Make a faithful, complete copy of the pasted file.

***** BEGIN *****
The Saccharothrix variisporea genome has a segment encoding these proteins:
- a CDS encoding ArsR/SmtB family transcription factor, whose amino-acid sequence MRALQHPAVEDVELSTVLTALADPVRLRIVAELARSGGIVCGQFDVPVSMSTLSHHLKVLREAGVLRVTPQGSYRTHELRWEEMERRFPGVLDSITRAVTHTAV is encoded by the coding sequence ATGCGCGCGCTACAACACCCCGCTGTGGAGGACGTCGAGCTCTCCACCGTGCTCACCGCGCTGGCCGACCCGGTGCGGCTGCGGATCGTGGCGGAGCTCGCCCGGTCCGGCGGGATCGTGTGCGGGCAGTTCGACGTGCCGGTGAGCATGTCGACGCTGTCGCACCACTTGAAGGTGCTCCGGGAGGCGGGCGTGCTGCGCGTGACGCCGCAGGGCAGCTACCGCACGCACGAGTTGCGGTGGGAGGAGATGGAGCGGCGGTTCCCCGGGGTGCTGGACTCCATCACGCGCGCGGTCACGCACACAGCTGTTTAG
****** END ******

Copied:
The Saccharothrix variisporea genome has a segment encoding these proteins:
- a CDS encoding ArsR/SmtB family transcription factor, whose amino-acid sequence MRALQHPAVEDVELSTVLTALADPVRLRIVAELARSGGIVCGQFDVPVSMSTLSHHLKVLREAGVLRVTPQGSYRTHELRWEEMERRFPGVLDSITRAVTHTAV is encoded by the coding sequence ATGCGCGCGCTACAACACCCCGCTGTGGAGGACGTCGAGCTCTCCACCGTGCTCACCGCGCTGGCCGACCCGGTGCGGCTGCGGATCGTGGCGGAGCTCGCCCGGTCCGGCGGGATCGTGTGCGGGCAGTTCGACGTGCCGGTGAGCATGTCGACGCTGTCGCACCACTTGAAGGTGCTCCGGGAGGCGGGCGTGCTGCGCGTGACGCCGCAGGGCAGCTACCGCACGCACGAGTTGCGGTGGGAGGAGATGGAGCGGCGGTTCCCCGGGGTGCTGGACTCCATCACGCGCGCGGTCACGCACACAGCTGTTTAG